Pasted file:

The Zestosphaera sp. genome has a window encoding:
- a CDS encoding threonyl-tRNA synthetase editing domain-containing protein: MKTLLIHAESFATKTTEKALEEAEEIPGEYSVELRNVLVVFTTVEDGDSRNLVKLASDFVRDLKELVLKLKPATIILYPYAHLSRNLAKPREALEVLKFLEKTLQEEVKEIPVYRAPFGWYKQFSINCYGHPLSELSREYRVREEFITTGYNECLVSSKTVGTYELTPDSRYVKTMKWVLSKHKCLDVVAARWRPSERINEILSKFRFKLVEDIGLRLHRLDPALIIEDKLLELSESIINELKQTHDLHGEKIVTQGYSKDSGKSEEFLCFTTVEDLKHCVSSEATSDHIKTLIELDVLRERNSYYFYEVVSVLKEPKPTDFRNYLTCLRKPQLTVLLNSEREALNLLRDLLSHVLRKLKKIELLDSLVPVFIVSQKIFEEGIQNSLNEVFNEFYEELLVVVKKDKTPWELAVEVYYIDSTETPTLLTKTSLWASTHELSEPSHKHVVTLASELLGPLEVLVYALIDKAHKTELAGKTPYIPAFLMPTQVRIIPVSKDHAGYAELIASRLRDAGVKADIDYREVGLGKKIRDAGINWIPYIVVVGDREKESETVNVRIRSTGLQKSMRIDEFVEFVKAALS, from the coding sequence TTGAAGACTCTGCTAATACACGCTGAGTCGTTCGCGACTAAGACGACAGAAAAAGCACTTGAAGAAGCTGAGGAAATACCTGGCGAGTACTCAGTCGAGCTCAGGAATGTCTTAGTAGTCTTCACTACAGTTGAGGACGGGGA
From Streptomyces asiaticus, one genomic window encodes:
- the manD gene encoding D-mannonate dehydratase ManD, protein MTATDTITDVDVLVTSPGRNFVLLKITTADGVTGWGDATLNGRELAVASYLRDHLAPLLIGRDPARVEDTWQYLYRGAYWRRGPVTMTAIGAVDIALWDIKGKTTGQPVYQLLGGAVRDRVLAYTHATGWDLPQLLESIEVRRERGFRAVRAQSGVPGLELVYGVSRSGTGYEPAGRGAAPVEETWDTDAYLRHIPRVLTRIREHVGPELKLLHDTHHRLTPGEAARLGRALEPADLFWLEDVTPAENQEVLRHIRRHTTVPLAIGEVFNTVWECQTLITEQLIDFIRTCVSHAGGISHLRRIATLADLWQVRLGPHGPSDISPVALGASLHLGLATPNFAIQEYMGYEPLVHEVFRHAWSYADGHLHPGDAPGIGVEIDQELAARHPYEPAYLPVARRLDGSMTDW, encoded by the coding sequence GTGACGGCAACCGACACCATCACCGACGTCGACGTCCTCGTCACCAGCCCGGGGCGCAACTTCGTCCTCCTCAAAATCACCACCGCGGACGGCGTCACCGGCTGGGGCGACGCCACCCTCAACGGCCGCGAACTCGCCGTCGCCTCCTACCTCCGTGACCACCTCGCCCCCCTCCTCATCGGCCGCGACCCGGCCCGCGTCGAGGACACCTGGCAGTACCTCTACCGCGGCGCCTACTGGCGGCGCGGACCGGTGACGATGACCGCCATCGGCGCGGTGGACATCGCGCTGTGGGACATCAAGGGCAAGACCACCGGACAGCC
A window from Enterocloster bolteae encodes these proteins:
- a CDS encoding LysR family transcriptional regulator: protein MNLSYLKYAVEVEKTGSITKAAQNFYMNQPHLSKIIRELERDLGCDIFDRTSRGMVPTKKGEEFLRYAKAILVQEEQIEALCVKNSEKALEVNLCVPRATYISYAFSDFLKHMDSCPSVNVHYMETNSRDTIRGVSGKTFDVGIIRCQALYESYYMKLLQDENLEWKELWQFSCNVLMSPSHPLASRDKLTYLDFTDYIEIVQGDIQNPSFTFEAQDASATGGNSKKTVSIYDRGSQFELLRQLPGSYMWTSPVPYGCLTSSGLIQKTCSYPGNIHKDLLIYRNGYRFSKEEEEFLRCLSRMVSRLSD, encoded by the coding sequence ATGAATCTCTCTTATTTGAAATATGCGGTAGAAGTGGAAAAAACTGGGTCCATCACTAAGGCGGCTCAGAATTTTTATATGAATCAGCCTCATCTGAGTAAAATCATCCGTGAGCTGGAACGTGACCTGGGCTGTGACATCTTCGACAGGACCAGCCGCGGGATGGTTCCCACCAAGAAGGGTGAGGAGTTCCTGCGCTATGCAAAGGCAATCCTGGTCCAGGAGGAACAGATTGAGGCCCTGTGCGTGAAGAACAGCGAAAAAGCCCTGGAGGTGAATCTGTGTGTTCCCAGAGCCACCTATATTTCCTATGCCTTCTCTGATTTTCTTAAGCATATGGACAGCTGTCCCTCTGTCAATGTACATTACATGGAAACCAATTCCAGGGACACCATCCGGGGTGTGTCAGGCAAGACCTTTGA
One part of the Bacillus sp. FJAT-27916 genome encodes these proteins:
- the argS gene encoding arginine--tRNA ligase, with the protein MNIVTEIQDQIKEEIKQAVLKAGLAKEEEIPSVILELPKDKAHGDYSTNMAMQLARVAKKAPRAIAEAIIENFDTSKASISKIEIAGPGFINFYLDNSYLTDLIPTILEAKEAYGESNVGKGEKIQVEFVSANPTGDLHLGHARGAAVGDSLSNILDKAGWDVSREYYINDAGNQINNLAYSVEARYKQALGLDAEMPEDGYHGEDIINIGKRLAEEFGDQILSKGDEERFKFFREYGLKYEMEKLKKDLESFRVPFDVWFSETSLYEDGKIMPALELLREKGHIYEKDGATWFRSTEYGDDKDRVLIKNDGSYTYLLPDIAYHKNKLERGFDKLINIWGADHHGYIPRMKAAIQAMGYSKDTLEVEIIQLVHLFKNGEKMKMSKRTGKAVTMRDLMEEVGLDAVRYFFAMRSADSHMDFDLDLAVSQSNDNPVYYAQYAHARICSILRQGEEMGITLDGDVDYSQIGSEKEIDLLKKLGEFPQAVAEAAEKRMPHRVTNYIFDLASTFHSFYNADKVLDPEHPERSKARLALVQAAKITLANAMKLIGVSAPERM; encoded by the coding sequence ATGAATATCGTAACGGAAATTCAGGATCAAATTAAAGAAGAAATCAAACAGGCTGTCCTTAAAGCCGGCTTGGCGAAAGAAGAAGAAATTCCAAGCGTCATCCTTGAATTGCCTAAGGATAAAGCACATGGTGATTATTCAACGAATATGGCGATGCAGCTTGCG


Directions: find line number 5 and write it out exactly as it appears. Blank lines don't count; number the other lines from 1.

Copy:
A window from Enterocloster bolteae encodes these proteins: